CHARLESTON, W.Va. – West Virginia has suffered a number of fire-related deaths linked to smoking around medical oxygen. These include the state’s first fire fatality of 2017. The State Fire Marshal’s Office is urging West Virginians to avoid this extremely dangerous behavior.
Medical oxygen adds a higher percentage of oxygen to the air a patient uses to breathe. According to the National Fire Protection Association, the use of portable medical oxygen in the home has grown over the past decade. Asfire needs oxygen to burn, it will burn more quickly in an oxygen-enriched area.
Homes where medical oxygen is used need specific fire safety rules to keep people safe from fire and burns. The following are safety tips:
- There is no safe way to smoke in the home when oxygen is in use. A patient on oxygen should not smoke.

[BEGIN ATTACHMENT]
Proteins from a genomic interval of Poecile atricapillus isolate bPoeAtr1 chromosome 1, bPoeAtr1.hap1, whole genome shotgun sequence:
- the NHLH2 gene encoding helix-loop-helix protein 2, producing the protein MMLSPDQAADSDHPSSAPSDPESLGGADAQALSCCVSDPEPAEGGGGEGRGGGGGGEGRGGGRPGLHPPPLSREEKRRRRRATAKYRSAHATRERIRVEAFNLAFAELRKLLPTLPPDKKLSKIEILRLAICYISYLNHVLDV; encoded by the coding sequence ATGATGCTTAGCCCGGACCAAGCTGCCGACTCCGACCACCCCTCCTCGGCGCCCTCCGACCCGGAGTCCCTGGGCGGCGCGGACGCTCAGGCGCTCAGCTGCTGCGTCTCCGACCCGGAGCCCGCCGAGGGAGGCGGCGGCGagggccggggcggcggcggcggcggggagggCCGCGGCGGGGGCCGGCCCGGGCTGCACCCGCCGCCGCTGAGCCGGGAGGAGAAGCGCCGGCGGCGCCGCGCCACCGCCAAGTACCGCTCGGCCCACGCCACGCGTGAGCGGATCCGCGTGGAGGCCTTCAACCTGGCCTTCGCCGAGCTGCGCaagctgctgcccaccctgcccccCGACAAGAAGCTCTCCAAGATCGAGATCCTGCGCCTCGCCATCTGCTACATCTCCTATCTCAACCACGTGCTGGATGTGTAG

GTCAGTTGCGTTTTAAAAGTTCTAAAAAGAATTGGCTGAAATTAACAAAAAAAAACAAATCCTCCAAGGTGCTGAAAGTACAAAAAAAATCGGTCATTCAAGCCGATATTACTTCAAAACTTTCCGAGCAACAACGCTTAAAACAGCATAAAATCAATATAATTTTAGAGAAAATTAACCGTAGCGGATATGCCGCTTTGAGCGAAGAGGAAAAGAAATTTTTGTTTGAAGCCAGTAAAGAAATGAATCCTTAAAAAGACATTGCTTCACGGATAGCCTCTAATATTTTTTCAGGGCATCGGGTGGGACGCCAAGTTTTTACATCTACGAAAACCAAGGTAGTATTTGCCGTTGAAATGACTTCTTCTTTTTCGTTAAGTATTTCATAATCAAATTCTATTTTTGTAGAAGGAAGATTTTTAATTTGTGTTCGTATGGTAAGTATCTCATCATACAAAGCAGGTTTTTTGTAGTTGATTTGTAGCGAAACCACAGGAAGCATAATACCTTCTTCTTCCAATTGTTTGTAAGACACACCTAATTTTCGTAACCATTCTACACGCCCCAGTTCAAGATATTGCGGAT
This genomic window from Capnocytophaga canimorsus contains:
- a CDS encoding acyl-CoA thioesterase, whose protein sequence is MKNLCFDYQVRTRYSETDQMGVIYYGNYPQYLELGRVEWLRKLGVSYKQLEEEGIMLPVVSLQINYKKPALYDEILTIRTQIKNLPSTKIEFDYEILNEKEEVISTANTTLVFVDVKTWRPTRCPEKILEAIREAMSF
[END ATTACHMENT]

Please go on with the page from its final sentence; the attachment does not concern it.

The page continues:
- Candles, matches, wood stoves, and even sparking toys can be ignition sources and should not be used in the home.
- Oxygen cylinders must be kept at least five feet from a heat source, open flame or electrical device.
- Body oil, hand lotion and items containing oil and grease can easily ignite and must be kept away from where oxygen is in use.
- Never use aerosol sprays containing combustible materials near the oxygen.
Chief Investigator, Deputy State Fire Marshal Jason Baltic states, “We are continuing to see a number of fire fatalities caused by ignitions associated with home medical oxygen year after year. It is very dangerous and never ends well. These smoking habits have to stop, or sadly more people will lose their lives. I encourage anyone living in a home where medical oxygen is used to take the necessary safety precautions.”
If you are a caregiver or know someone on medical oxygen and you want more information on how to stay safe, you can head to our WV State Fire Marshal Facebook or twitter page or go to www.nfpa.org for the latest information and studies on fire safety.
West Virginia has recorded five civilian fire deaths since Jan. 1, 2017. The latest involved a 53-year-old female in Boomer, Fayette County. While the cause of this fire has not been determined, working smoke alarms were located in the home. It remains under investigation by the Office of the State Fire Marshal.